Thursday, 3 August 2017

Will we starve after Brexit ?

Among the worst of the Brexit scare stories to have emerged is the prospect that we will be no longer be able to import or export food across the channel. Is this true ? If so, what can be done to mitigate this ?

Once we leave the EU and become a third country, plant and animal exports to the EU will be subject to checks at the border as per other third countries:
Live animals and animal products must be imported via a nominated Border Inspection Post (BIP) where specific veterinary controls are undertaken to prevent transmission of human and animal diseases ( the frequency of physical checks of consignments is governed by Commission Decision 94/360/EC ).
Certain plants and plant products must have a phytosanitary certificate,  guaranteeing they have been  properly inspected; are free from harmful organisms ; and conform with relevant plant health regulations. (governed by Directive 2000/29/EC ).

The requirement for checks on live animal and animal products, particularly meat products, will create serious capacity issues at BIPs and cause long delays - hence the risk to the food supply chain. Since the UK is copying EU law into UK law as part of the Great Repeal Bill, EU imports to the UK will also be subject to third country checks. The flow of trade will be impacted in both directions.

So is there any way to avoid these checks when we leave the EU ? DEFRA's Border Inspection Post Manual provides some answers:
Animal products from EFTA EEA states and Switzerland do not require veterinary checks (page 19).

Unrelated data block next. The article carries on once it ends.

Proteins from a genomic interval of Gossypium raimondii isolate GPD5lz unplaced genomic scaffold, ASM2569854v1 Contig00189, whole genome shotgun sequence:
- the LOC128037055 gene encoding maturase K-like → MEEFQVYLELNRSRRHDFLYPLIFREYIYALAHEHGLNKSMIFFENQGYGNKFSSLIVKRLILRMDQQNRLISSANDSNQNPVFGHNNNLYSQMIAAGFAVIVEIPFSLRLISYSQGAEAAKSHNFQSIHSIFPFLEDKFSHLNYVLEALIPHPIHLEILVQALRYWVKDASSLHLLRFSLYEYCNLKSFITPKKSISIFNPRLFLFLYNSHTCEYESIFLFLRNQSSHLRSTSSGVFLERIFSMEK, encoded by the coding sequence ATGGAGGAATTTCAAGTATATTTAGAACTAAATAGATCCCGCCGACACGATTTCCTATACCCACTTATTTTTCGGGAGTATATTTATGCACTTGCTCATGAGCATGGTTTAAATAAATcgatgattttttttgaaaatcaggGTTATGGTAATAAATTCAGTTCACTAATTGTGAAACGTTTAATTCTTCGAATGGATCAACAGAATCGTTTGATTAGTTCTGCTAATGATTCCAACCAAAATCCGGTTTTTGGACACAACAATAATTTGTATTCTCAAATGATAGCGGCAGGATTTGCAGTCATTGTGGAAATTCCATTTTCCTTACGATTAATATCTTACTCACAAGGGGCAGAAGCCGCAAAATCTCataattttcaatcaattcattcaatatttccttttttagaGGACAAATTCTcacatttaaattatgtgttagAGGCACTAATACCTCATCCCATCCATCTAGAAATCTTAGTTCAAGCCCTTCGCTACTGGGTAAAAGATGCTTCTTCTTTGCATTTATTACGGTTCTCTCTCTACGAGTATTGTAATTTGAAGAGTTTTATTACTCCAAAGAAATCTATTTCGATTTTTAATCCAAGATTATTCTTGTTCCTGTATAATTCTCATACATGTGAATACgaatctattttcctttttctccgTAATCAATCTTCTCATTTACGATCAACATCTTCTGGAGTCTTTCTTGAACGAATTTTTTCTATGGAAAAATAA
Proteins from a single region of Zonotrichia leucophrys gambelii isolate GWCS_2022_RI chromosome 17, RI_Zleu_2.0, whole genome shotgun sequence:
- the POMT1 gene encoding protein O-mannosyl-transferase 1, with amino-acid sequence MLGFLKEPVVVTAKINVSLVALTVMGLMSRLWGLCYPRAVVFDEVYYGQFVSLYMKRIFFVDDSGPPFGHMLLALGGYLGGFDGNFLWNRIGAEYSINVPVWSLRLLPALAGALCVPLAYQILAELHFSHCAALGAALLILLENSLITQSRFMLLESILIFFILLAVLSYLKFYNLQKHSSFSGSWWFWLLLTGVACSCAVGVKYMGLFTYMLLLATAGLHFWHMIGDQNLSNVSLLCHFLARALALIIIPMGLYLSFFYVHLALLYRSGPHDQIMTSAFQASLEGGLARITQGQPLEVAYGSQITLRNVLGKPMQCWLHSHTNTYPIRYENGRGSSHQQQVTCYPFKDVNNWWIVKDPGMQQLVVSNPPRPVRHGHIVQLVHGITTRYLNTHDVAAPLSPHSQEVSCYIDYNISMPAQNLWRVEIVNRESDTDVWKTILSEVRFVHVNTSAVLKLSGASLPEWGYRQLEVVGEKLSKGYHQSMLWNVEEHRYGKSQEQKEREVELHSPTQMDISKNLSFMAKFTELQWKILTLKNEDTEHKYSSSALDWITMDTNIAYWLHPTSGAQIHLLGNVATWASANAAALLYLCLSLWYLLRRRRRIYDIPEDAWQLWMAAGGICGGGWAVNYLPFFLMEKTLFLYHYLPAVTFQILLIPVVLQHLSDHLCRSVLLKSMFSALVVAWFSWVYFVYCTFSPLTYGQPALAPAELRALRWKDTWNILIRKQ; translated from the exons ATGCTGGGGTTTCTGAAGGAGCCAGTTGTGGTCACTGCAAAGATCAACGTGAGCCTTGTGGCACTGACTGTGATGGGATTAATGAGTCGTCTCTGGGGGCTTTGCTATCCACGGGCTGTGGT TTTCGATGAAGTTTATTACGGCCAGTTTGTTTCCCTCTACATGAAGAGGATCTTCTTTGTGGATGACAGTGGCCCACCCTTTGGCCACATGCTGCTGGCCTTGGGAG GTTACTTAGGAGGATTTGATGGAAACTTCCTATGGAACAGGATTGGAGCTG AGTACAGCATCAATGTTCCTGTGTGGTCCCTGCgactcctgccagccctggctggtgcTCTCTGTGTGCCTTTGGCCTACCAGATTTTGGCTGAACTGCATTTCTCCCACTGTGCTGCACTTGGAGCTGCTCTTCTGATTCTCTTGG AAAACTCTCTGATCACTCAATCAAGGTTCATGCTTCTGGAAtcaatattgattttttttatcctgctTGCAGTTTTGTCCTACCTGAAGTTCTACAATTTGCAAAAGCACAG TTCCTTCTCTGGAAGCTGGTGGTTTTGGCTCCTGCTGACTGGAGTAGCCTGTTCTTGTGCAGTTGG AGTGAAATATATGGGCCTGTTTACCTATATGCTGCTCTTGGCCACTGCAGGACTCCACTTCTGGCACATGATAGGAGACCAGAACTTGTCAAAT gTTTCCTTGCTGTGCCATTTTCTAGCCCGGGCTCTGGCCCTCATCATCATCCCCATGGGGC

An equivalence agreement between EU and Switzerland allows animal products to be traded under the same conditions as for intra-EU trade (page 34)
The EU also has equivalence agreements with Canada, Chile, New Zealand, USA to reduce level of checks and is negotiating equivalence agreements with all major trading partners (page 33)

The EFTA EEA states adopt EU Sanitary & Phyto-Sanitary (SPS) regulations, i.e. animal & plant health regulations, by virtue of regulatory harmonisation mandated by the EEA agreement. Switzerland has largely adapted its SPS regulations to the EU's. Effectively, the EFTA EEA states and Switzerland form part of an extended EU SPS regulatory regime, and have border inspection posts which are part of the external border of the EU (see Swiss Border Veterinary Service web page). 

Other third countries who do not have harmonised SPS regulations in the manner of EFTA EEA or Switzerland, can still have equivalence agreements with the EU - where their regimes are deemed of sufficient standard to warrant lower rates of checks and/or mutual recognition of certificates. Chile has agreements covering both animal products and plant products. 

However, it should be noted that the EU's SPS regulations are highly restrictive and protectionist - effectively you have to conform fully to EU regulations to trade freely. Canada has found that barriers to agricultural trade with the EU still exist, despite having an equivalence agreement built into CETA. The EU's regulatory regime is a major reason (along with the EU's Rules of Origin) why developing economies in Africa and the Commonwealth find it so hard to export agricultural goods profitably to the EU.